and flexible enough to provide the remedy which relator seeks and, consequently, habeas corpus will not lie in this district.
Assuming arguendo, that this court has habeas corpus jurisdiction to decide the issues raised, I would rule against relator on the merits. In United States v. Bradley, 455 F.2d 1181 (1st Cir. 1972), defendants were convicted on May 6, 1971 (five days subsequent to the effective date of the new Act) of a conspiracy occurring in March 1971, to sell a narcotic drug, and sentenced to a five-year term, the minimum punishment for first offenders under § 7237 (b). Defendants contended in their appeal that since the new Act was in force when they were sentenced, the sentencing court was not bound by § 7237 (d) and should have considered other sentencing alternatives, such as suspending sentence, granting probation or providing for parole. The court rejected this argument and held that a reading of the specific saving provision of the new Act, § 1103 (a), and the general saving provision as originally enacted in 1871, 1 U.S.C. § 109, compelled the conclusion that narcotics offenses committed prior to May 1, 1971, are to be punished according to the law in force at the time of the offense. Section 1103 (a) states:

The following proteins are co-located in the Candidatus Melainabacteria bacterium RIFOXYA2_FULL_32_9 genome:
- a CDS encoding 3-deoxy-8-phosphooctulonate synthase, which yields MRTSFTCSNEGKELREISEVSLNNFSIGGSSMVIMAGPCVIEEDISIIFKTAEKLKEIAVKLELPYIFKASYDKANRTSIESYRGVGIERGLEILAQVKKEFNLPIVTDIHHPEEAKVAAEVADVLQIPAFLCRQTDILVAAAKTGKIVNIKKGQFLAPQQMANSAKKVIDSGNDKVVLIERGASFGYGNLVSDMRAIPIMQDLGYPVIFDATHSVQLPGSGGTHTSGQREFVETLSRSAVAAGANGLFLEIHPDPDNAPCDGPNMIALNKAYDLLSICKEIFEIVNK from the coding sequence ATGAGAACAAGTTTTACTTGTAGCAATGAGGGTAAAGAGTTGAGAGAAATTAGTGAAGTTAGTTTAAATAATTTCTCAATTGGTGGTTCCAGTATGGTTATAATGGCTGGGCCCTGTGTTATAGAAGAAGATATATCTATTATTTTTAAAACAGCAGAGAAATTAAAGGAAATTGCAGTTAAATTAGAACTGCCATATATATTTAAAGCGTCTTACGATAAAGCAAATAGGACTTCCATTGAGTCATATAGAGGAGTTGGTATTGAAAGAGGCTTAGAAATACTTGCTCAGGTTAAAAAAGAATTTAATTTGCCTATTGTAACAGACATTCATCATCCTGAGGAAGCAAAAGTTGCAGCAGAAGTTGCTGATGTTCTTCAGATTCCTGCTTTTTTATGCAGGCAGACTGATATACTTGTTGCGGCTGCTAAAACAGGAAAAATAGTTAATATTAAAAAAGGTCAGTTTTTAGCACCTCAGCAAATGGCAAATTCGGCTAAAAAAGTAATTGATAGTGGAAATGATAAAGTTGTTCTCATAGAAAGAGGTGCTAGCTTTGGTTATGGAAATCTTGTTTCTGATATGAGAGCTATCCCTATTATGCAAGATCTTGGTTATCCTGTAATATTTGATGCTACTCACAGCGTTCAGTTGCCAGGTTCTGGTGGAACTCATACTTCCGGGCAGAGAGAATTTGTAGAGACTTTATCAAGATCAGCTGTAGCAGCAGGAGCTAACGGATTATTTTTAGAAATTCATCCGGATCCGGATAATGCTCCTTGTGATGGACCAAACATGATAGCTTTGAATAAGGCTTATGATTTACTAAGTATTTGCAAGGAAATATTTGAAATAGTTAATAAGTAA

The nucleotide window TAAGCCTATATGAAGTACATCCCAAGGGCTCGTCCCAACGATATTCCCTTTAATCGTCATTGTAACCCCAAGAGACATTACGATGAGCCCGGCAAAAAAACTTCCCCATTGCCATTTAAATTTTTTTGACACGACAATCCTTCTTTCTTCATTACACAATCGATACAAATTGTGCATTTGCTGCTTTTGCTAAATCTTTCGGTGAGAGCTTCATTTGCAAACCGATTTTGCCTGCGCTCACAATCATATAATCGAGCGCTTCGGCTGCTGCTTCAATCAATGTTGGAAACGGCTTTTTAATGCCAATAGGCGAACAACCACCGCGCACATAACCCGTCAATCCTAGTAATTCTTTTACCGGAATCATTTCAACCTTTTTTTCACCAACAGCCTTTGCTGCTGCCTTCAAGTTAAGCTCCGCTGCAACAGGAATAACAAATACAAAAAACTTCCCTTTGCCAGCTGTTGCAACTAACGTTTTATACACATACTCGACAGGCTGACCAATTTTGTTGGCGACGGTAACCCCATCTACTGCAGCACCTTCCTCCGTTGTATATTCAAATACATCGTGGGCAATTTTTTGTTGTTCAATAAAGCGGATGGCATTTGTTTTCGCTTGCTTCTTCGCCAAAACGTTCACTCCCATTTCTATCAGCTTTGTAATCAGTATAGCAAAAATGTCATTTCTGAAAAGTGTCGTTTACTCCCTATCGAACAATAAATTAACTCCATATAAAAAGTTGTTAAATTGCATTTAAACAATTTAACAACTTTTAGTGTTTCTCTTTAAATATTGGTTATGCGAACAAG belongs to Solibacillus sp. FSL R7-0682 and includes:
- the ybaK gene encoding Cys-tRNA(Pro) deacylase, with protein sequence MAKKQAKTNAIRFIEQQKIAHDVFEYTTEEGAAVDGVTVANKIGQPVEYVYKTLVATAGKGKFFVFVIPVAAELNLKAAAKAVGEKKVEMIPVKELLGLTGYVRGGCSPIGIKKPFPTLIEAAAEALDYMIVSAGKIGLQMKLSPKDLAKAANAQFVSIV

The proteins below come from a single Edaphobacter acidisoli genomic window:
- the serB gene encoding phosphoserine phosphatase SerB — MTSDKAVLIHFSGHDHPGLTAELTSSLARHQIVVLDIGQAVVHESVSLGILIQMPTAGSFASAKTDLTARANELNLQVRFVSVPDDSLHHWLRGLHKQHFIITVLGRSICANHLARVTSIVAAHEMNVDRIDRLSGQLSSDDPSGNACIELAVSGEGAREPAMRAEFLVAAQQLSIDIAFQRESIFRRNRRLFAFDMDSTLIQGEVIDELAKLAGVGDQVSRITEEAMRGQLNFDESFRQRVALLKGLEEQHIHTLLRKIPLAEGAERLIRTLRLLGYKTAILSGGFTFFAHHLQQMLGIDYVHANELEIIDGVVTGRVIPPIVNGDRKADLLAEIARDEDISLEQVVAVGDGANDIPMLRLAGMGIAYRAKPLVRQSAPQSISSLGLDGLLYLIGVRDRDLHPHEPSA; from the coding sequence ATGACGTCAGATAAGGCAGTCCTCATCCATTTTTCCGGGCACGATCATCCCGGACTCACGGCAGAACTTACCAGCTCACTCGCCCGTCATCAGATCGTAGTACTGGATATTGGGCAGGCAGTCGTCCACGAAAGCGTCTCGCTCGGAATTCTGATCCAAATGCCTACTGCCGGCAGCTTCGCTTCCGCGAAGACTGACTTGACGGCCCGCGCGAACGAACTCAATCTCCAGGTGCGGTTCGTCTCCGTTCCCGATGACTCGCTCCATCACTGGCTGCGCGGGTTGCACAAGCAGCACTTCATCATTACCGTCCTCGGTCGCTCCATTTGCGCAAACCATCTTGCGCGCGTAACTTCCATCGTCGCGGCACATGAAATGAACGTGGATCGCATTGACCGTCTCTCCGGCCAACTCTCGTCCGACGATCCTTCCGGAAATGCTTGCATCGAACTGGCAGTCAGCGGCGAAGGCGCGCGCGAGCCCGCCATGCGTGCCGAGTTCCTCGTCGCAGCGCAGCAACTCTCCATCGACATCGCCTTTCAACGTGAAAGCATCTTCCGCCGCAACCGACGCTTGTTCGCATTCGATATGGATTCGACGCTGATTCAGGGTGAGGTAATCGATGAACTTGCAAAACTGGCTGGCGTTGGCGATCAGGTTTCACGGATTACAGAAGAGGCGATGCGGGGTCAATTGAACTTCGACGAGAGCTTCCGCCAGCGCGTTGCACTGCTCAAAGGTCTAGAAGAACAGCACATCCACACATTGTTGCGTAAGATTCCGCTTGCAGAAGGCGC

"Prosecutions for any violation of law occurring prior to the effective date of section 1101 shall not be affected by the repeals or amendments made by such section or section 1102, or abated by reason thereof."
The Court, reading 1103 (a) against the background of § 109, held that the word "prosecutions" included the act of sentencing so that the limitations of § 7237 (d) continued to apply.
Section 109 provides in pertinent part:
"The repeal of any statute shall not have the effect to release or extinguish any penalty, forfeiture, or liability incurred under such statute, unless the repealing Act shall so expressly provide, and such statute shall be treated as still remaining in force for the purpose of sustaining any proper action or prosecution for the enforcement of such penalty, forfeiture, or liability." (Emphasis supplied)